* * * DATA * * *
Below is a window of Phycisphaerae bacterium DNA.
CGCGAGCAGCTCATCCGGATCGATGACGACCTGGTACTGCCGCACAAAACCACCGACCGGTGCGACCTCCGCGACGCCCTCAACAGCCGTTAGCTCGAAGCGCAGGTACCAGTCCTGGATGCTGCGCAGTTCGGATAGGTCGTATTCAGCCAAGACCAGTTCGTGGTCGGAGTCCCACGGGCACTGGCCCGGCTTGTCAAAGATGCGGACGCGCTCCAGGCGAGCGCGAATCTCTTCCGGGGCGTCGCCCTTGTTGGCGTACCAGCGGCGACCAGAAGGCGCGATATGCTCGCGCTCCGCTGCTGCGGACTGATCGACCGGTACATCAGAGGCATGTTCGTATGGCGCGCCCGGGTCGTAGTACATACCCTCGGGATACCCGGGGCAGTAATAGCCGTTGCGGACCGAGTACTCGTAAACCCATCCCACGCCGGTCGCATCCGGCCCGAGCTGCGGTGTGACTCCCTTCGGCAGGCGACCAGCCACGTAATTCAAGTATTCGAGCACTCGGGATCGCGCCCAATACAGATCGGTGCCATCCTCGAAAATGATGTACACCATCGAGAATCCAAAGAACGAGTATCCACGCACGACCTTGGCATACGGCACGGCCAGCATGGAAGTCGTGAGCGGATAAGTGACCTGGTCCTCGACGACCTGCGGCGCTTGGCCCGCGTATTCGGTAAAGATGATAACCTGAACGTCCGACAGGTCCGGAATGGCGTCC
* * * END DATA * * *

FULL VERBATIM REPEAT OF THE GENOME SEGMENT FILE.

Below is a window of Phycisphaerae bacterium DNA.
CGCGAGCAGCTCATCCGGATCGATGACGACCTGGTACTGCCGCACAAAACCACCGACCGGTGCGACCTCCGCGACGCCCTCAACAGCCGTTAGCTCGAAGCGCAGGTACCAGTCCTGGATGCTGCGCAGTTCGGATAGGTCGTATTCAGCCAAGACCAGTTCGTGGTCGGAGTCCCACGGGCACTGGCCCGGCTTGTCAAAGATGCGGACGCGCTCCAGGCGAGCGCGAATCTCTTCCGGGGCGTCGCCCTTGTTGGCGTACCAGCGGCGACCAGAAGGCGCGATATGCTCGCGCTCCGCTGCTGCGGACTGATCGACCGGTACATCAGAGGCATGTTCGTATGGCGCGCCCGGGTCGTAGTACATACCCTCGGGATACCCGGGGCAGTAATAGCCGTTGCGGACCGAGTACTCGTAAACCCATCCCACGCCGGTCGCATCCGGCCCGAGCTGCGGTGTGACTCCCTTCGGCAGGCGACCAGCCACGTAATTCAAGTATTCGAGCACTCGGGATCGCGCCCAATACAGATCGGTGCCATCCTCGAAAATGATGTACACCATCGAGAATCCAAAGAACGAGTATCCACGCACGACCTTGGCATACGGCACGGCCAGCATGGAAGTCGTGAGCGGATAAGTGACCTGGTCCTCGACGACCTGCGGCGCTTGGCCCGCGTATTCGGTAAAGATGATAACCTGAACGTCCGACAGGTCCGGAATGGCGTCC